Lunch at Kouki

During our first Chiba Prefecture tour, we had our lunch at this restaurant in Asahi City having the name “幸㐂” and I honestly did not know how to pronounce the second kanji the first time I saw it. Like, it’s not in the jouyou set of kanji (reasons) LOL. Thanks to the concerned people for telling us.

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I don’t know how many storeys there are in this building, but by just a simple look at it, I think it is a 3-storey structure with an attic (architectural senses are tingling! lol). Simple yet so authentic, we were guided by a personnel from the tourism department of Asahi.

There seems to be no enough depth just by looking at the front view of this structure, but upon entering, it was surprisingly spacious. The interior was really Japanese – really fantastic for tourists. There’s this scent that’s just so prevalent when entering ryokans or Japanese inns, and that scent was also noticeable here.

We were guided in this room specially reserved for us. There was a simple stage with a karaoke/videoke set for anyone to use (but none of us actually sang during that time).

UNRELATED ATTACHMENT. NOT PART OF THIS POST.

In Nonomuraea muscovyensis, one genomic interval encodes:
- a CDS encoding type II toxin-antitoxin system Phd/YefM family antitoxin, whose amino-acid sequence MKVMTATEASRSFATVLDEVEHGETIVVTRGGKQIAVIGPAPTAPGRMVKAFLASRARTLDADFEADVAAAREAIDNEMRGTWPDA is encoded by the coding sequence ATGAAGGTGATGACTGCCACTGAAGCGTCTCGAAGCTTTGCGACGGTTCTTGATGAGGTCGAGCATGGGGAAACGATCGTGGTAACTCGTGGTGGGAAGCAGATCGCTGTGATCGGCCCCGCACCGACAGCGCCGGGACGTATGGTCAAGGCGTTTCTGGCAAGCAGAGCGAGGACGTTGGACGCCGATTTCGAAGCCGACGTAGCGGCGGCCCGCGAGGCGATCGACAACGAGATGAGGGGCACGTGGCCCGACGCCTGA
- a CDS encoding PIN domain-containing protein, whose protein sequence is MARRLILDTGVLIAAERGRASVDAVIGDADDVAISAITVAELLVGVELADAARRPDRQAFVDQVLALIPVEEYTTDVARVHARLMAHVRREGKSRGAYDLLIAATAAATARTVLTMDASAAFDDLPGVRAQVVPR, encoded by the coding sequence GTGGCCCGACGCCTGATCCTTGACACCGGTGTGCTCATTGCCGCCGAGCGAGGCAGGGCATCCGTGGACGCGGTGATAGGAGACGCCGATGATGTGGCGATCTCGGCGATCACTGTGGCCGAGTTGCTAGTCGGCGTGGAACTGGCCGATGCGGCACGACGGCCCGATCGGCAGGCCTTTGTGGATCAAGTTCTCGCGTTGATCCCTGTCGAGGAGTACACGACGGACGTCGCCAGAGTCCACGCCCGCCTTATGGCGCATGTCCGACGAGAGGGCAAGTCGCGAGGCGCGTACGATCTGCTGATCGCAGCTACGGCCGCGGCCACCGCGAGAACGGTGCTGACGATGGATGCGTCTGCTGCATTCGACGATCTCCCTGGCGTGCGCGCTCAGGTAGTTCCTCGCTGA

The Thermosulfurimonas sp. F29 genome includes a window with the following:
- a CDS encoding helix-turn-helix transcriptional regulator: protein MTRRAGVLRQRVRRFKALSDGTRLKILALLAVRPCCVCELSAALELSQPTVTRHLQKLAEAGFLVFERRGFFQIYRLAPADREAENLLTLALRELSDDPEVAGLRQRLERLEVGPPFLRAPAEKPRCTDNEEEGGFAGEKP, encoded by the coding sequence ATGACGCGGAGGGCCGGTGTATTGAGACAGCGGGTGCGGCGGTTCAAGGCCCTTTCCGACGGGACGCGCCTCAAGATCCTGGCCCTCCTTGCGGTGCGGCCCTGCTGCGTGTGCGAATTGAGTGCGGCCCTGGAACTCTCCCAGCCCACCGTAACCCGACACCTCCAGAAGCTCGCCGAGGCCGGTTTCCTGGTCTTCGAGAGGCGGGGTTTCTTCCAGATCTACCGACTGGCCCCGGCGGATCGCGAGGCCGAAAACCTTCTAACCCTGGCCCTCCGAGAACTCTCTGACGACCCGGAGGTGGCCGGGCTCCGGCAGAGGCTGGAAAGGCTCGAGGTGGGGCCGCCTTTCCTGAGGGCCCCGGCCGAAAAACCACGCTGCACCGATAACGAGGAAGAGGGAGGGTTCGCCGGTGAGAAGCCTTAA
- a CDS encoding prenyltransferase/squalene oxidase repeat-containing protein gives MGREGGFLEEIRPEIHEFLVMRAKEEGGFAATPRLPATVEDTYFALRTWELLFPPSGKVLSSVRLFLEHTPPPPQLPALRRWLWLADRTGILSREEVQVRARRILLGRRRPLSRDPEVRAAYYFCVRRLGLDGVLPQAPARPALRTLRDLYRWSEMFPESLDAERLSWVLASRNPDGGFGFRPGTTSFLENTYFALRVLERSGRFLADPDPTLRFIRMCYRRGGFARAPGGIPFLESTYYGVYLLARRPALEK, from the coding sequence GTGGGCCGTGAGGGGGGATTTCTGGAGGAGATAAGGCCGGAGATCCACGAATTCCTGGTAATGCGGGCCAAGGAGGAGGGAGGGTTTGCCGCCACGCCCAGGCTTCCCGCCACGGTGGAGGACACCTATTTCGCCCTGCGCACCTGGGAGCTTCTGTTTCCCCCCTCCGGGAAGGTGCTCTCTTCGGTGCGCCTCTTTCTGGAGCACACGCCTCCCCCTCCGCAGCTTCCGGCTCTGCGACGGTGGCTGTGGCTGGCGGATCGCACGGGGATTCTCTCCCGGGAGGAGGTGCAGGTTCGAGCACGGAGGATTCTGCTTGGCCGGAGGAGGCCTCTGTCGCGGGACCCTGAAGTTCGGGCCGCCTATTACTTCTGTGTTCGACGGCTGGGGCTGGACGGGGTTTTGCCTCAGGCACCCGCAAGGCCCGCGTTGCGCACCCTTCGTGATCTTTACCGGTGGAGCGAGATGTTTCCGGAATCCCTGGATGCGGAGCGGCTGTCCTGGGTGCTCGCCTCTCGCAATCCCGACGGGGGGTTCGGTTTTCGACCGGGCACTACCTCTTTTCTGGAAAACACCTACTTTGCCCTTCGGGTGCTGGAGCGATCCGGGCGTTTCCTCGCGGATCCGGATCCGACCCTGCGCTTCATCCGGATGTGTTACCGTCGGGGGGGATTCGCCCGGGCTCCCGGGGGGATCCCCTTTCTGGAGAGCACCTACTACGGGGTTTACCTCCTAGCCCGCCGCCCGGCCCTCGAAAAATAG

After some introductions, we were served our lunch. Lunch set, where one has to wait for 6-7 years for this lunch to be served.

DSC_0404This is called Iioka-san Isogaki, which means, oysters produced at this place called Iioka. Oysters, as they said, are basically delicious when eaten during winter season, but this one is specially harvested during summer. There is no foul odor coming from the oyster and the flesh was really sumptuous and delicious! I seriously don’t eat much sea food, but this one tasted a bit like chicken meat! The 6-7 year of waiting went down to my stomach in an instant. LOL

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This is called “shirasu” or the ‘youngs’ of sardines or whitebaits. In the Philippines, these creatures may be referred to as “dilis.” Yup, delicious.

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This was our meal set that time. Fresh sashimi-ed tuna, octopus and others, plus pickled vegetables, miso soup, rice, and the star of the night, I mean, noon – the Isogaki!

Eating Japanese food at such an authentic place made the experience very worthwhile. The best part was the hospitality of the Japanese staff in the restaurant, combined with the very jolly atmosphere created by the ambassadors happily eating. It was indeed a wonderful experience.

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Gochisousama deshita!

It was really a feast! I definitely recommend this restaurant to tourists who will be entering Japan via Narita airport.

BTW, usually in Japan, they usually decorate their shop’s entrances with tanuki, or Japanese racoon dog figures for good luck. This, below, is the preserved body of a tanuki and is found at the entrance of the restaurant.

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Get to know more about Asahi and it’s tourist attractions by visiting their website!

http://www.city.asahi.lg.jp/kanko/

 

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